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"It's My Fate!"

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"It's my fate!" is the philosophical coping mechanism I so often heard ex-Slaves say as a boy. I suspect its "Seed" pattern arose from the Ancient African belief that in order to go from ones Lower Self (animal nature) to ones Highest Self (ones divinity nature) required undergoing a Mystical Death, Resurrection (trials and tribulations), and Rebirth. Its counterpart in Nature is a caterpillar entering a cocoon and emerging as a beautiful butterfly. But humans' transformation during their earthly experiences, said African Sages, has two purposes. One is for the sake of fulfilling the Divine Plan. The other, to provide difficulties forcing out the divine powers within ones Selfhood for self-cultivation. However, African American slavery generated special conditions causing detours and leading the Enslaved into subtle misinterpretations and wrong reactions. Huggins (Black Odyssey, p. 49), in speaking about the special conditions of the mentally, physically, and spiritually exhausted Enslaved, put their impending doom (ruin) mindset this way: “the surrender of the spirit and the will to numbness was in its own way a choice of death, a retreat of the consciousness into a tomb of insensibility. Only the automatic, physiological reflexes acted on nervous response to keep the biological apparatus functioning.”

For the Enslaved to entertain hope of eventually having a better life or having any comfort in the face of the reality of obvious contrary evidence would have been extremely anxiety producing. If self-help trying failed, their lives might be unbearable. Hence, perhaps for the most extremely afflicted Enslaved to consider any even remote chance of escape represented a needless burden to add to their already over-burdened lives. Its remoteness came from their awareness that no matter what they did or did not do there would be no time in their lives when things would get better--not being nice to Whites; not working hard; not being disabled; not getting old; and not receiving help from their Ancestors or even God. In other words, the most afflicted of the Enslaved had no more fight left and accepted their fate as being inside the realm of doom. Such minds were in a "bottomless pit" with some struggling; some barely holding on; and some who "gave up," flowing where the current took them. Regardless of method, the afflicted Enslaved made peace with doom and perhaps this is what is behind the expression "It's my fate!" Whatever lifestyle they developed around this "It's my fate!" belief, it has been passed down within the family and within the community as a "zombie" type Thinking Pattern. This means the Thought pattern and its displays continue but the reason for it has faded away. Thus the struggling descendants of the afflicted Enslaved are unwittingly locked into a mental vault; and thus into chronic juggling; and thus into the Status Quo for the remainder of their lives.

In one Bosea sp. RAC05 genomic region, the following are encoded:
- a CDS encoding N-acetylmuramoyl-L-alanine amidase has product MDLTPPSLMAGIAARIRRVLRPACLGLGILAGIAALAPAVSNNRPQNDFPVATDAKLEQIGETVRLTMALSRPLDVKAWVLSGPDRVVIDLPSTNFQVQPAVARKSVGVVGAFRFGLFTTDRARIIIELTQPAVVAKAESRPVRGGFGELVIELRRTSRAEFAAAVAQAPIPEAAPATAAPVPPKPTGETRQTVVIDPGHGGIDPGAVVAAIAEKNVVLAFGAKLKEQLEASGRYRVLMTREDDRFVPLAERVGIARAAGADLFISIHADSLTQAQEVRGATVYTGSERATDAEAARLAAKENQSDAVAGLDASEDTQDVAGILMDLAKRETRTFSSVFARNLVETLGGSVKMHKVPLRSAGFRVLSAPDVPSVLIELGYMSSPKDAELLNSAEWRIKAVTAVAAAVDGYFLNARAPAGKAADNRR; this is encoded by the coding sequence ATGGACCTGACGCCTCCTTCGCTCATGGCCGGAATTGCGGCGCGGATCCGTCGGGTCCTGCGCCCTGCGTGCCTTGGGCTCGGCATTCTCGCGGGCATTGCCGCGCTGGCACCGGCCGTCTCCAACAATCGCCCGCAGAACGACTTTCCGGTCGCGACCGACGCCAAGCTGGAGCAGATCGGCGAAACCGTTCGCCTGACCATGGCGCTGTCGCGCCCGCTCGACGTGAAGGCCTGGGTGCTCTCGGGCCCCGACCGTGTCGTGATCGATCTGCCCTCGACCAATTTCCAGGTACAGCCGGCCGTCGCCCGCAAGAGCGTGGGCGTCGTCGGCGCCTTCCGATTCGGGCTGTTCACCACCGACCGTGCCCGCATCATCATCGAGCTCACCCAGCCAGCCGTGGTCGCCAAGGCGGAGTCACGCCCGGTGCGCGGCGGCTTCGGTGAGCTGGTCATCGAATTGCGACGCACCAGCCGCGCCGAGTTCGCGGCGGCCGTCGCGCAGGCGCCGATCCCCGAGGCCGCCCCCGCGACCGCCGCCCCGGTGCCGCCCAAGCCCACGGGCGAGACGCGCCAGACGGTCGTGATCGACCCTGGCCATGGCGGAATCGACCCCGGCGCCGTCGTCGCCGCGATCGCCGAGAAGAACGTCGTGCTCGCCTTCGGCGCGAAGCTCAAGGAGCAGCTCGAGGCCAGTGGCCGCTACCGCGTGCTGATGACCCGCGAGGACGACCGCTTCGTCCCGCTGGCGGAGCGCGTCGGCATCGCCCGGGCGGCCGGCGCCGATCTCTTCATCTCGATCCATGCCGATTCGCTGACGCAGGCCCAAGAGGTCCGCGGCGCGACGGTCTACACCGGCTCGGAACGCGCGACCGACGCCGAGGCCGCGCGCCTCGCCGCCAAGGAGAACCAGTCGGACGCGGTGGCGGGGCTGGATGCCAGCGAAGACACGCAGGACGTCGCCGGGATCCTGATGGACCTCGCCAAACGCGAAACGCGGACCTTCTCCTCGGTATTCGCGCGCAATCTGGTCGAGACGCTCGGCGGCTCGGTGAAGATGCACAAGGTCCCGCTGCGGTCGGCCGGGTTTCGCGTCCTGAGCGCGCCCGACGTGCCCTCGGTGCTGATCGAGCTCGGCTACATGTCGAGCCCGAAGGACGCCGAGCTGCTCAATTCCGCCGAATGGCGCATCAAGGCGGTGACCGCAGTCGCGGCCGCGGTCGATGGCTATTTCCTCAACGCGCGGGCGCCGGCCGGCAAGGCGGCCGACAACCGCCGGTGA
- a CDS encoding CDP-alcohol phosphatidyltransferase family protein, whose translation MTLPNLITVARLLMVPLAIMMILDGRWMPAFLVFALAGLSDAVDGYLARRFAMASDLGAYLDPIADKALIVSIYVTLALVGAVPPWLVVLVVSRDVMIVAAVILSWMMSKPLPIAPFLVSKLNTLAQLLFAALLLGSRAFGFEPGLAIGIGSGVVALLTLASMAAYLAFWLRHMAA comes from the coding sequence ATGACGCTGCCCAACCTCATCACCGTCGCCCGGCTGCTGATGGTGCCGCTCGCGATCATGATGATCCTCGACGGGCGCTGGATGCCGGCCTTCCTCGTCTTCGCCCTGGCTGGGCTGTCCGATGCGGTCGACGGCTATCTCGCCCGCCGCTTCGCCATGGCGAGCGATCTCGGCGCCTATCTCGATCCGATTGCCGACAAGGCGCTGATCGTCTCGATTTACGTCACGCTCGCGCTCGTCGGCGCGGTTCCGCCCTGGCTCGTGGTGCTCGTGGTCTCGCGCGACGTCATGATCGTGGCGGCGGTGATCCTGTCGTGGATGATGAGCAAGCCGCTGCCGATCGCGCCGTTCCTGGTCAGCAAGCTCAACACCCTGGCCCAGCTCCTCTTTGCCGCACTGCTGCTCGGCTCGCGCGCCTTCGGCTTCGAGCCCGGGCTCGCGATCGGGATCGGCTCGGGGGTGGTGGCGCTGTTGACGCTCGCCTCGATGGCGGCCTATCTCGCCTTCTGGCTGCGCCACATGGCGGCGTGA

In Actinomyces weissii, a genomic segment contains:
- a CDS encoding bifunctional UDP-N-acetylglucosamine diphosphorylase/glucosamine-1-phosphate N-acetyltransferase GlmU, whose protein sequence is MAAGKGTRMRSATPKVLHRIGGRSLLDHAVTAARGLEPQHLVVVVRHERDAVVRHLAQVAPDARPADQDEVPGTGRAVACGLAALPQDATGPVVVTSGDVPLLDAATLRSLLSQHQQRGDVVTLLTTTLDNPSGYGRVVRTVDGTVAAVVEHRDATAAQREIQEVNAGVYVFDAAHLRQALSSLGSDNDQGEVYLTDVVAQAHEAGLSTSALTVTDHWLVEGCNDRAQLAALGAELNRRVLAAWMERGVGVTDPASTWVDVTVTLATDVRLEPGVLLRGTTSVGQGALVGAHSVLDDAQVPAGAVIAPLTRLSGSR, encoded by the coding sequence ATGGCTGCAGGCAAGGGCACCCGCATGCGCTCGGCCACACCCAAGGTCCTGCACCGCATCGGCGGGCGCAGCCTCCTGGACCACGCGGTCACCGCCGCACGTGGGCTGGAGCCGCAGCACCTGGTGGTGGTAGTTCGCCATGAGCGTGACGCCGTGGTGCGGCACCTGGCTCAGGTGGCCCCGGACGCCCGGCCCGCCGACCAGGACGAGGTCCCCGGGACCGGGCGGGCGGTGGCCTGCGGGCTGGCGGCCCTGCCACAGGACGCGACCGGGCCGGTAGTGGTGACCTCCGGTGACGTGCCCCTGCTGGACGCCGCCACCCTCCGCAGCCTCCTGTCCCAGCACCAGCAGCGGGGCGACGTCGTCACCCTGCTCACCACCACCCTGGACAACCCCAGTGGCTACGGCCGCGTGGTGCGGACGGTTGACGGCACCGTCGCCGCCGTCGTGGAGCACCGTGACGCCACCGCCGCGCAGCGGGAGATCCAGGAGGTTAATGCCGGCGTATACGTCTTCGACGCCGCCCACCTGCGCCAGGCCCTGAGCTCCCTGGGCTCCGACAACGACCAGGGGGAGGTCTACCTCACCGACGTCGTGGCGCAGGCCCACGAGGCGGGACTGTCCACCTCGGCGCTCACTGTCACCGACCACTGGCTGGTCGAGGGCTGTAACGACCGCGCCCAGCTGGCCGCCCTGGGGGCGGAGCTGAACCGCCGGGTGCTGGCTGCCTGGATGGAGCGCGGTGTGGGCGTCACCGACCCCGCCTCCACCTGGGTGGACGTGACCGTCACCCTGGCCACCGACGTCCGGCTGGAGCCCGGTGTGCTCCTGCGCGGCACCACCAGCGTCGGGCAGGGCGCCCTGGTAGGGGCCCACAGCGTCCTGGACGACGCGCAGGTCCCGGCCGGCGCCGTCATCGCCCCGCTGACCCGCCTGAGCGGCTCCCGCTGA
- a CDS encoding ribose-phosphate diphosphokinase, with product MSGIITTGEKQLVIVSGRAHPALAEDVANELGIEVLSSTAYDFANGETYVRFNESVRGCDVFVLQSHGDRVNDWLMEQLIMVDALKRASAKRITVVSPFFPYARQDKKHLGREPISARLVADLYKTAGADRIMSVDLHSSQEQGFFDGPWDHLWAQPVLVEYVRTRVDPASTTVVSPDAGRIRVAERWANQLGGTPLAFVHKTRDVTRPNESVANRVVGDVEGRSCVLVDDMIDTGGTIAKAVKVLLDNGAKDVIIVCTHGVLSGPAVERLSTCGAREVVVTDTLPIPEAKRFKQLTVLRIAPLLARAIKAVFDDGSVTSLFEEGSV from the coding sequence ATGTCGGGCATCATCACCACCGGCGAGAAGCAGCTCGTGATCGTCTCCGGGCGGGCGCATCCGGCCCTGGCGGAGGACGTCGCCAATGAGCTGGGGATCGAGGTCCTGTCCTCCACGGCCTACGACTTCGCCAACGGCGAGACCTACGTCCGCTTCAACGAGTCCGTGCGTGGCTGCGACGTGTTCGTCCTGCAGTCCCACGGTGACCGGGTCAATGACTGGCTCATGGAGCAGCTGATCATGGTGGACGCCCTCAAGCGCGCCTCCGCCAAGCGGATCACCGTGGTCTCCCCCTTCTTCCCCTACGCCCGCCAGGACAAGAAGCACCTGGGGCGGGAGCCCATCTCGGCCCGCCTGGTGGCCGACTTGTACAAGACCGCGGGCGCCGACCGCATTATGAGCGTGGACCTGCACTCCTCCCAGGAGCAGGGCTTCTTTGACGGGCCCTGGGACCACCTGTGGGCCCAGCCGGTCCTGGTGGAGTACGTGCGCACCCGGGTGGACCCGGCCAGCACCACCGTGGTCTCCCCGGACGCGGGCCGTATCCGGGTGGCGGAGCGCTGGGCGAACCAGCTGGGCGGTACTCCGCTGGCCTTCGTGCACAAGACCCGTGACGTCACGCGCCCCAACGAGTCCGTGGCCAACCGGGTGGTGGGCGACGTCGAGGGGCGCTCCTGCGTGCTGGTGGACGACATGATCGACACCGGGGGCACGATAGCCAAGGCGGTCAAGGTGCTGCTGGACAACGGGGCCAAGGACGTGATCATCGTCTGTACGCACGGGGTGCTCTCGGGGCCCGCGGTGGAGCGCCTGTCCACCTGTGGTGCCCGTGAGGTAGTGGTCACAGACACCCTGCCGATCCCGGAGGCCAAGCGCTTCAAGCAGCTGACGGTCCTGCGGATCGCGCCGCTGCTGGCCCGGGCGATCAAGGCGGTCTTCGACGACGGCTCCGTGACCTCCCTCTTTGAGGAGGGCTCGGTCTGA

The interpreted meaning of "God is causing me to go through this hell to purify me for the Afterlife" and then responding by letting needless hardships happen is not in ones best interest. Instead of Black People using "Its my fate !" to justify their passive way of dealing with life, what the African Law of Herukhuti says is: "Know that God neither punishes nor rewards nor protects, that you will have the comfort of controlling these for yourself." What this means to me is there is never a place for not caring about bad happenings in ones life. If that happens, one is overwhelmed with "Fright" and the urge to do "Nothing" and "Make Do"--implying ones "Self" (Divine Consciousness) is separated from ones "Spirit". This is immediately corrected by one switching from being dominated by bad emotional energy over to being powered by Spiritual Energy. The switch is present when one takes charge (self-responsibility for ones own destiny) and control of ones life by doing what it takes to direct ones lifestyle into providing and maintaining the "5Ss" (safety, security, sureness, strength, stability). The power for self-cultivation comes only from within ones Selfhood.


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